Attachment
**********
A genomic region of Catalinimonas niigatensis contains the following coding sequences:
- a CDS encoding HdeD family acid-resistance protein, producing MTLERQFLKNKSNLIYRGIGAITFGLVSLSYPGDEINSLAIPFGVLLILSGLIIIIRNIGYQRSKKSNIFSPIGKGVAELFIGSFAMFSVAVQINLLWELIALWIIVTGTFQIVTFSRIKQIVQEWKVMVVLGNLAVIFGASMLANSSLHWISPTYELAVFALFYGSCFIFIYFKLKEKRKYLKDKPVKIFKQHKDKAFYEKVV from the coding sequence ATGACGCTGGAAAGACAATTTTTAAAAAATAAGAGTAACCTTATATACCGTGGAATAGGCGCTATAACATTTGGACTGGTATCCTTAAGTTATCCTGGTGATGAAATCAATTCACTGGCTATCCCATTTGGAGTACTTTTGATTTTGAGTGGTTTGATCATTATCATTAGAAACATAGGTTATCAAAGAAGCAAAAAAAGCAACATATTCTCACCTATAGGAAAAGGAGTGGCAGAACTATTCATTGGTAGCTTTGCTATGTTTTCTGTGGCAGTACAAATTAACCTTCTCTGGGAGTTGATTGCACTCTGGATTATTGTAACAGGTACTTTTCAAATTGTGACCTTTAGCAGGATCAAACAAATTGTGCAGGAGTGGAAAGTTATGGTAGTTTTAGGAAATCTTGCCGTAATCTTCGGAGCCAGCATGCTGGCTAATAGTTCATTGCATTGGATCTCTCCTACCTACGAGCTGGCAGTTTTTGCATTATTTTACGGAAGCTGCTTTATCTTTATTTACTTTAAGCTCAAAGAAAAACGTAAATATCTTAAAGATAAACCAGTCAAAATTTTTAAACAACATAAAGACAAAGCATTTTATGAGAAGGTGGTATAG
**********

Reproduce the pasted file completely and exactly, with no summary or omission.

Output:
A genomic region of Catalinimonas niigatensis contains the following coding sequences:
- a CDS encoding HdeD family acid-resistance protein, producing MTLERQFLKNKSNLIYRGIGAITFGLVSLSYPGDEINSLAIPFGVLLILSGLIIIIRNIGYQRSKKSNIFSPIGKGVAELFIGSFAMFSVAVQINLLWELIALWIIVTGTFQIVTFSRIKQIVQEWKVMVVLGNLAVIFGASMLANSSLHWISPTYELAVFALFYGSCFIFIYFKLKEKRKYLKDKPVKIFKQHKDKAFYEKVV from the coding sequence ATGACGCTGGAAAGACAATTTTTAAAAAATAAGAGTAACCTTATATACCGTGGAATAGGCGCTATAACATTTGGACTGGTATCCTTAAGTTATCCTGGTGATGAAATCAATTCACTGGCTATCCCATTTGGAGTACTTTTGATTTTGAGTGGTTTGATCATTATCATTAGAAACATAGGTTATCAAAGAAGCAAAAAAAGCAACATATTCTCACCTATAGGAAAAGGAGTGGCAGAACTATTCATTGGTAGCTTTGCTATGTTTTCTGTGGCAGTACAAATTAACCTTCTCTGGGAGTTGATTGCACTCTGGATTATTGTAACAGGTACTTTTCAAATTGTGACCTTTAGCAGGATCAAACAAATTGTGCAGGAGTGGAAAGTTATGGTAGTTTTAGGAAATCTTGCCGTAATCTTCGGAGCCAGCATGCTGGCTAATAGTTCATTGCATTGGATCTCTCCTACCTACGAGCTGGCAGTTTTTGCATTATTTTACGGAAGCTGCTTTATCTTTATTTACTTTAAGCTCAAAGAAAAACGTAAATATCTTAAAGATAAACCAGTCAAAATTTTTAAACAACATAAAGACAAAGCATTTTATGAGAAGGTGGTATAG